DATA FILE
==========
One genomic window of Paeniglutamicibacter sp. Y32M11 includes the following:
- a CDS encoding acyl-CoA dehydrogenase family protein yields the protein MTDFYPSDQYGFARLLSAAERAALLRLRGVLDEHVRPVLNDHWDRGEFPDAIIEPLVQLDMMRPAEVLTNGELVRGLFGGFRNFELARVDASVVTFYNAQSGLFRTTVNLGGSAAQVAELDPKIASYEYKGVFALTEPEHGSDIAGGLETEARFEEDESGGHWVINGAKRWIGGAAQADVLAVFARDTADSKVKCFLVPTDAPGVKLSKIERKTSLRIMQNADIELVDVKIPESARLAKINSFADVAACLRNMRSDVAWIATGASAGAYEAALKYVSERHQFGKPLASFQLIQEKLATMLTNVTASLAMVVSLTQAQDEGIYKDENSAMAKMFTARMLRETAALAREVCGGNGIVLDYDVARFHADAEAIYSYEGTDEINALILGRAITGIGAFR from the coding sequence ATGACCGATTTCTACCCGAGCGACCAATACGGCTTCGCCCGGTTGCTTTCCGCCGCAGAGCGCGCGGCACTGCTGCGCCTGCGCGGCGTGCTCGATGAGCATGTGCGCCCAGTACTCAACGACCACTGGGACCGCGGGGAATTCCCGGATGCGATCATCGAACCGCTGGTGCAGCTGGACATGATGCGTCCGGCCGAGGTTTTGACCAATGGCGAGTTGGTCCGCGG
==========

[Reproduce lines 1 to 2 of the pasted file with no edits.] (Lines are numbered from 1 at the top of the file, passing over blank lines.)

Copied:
One genomic window of Paeniglutamicibacter sp. Y32M11 includes the following:
- a CDS encoding acyl-CoA dehydrogenase family protein yields the protein MTDFYPSDQYGFARLLSAAERAALLRLRGVLDEHVRPVLNDHWDRGEFPDAIIEPLVQLDMMRPAEVLTNGELVRGLFGGFRNFELARVDASVVTFYNAQSGLFRTTVNLGGSAAQVAELDPKIASYEYKGVFALTEPEHGSDIAGGLETEARFEEDESGGHWVINGAKRWIGGAAQADVLAVFARDTADSKVKCFLVPTDAPGVKLSKIERKTSLRIMQNADIELVDVKIPESARLAKINSFADVAACLRNMRSDVAWIATGASAGAYEAALKYVSERHQFGKPLASFQLIQEKLATMLTNVTASLAMVVSLTQAQDEGIYKDENSAMAKMFTARMLRETAALAREVCGGNGIVLDYDVARFHADAEAIYSYEGTDEINALILGRAITGIGAFR from the coding sequence ATGACCGATTTCTACCCGAGCGACCAATACGGCTTCGCCCGGTTGCTTTCCGCCGCAGAGCGCGCGGCACTGCTGCGCCTGCGCGGCGTGCTCGATGAGCATGTGCGCCCAGTACTCAACGACCACTGGGACCGCGGGGAATTCCCGGATGCGATCATCGAACCGCTGGTGCAGCTGGACATGATGCGTCCGGCCGAGGTTTTGACCAATGGCGAGTTGGTCCGCGG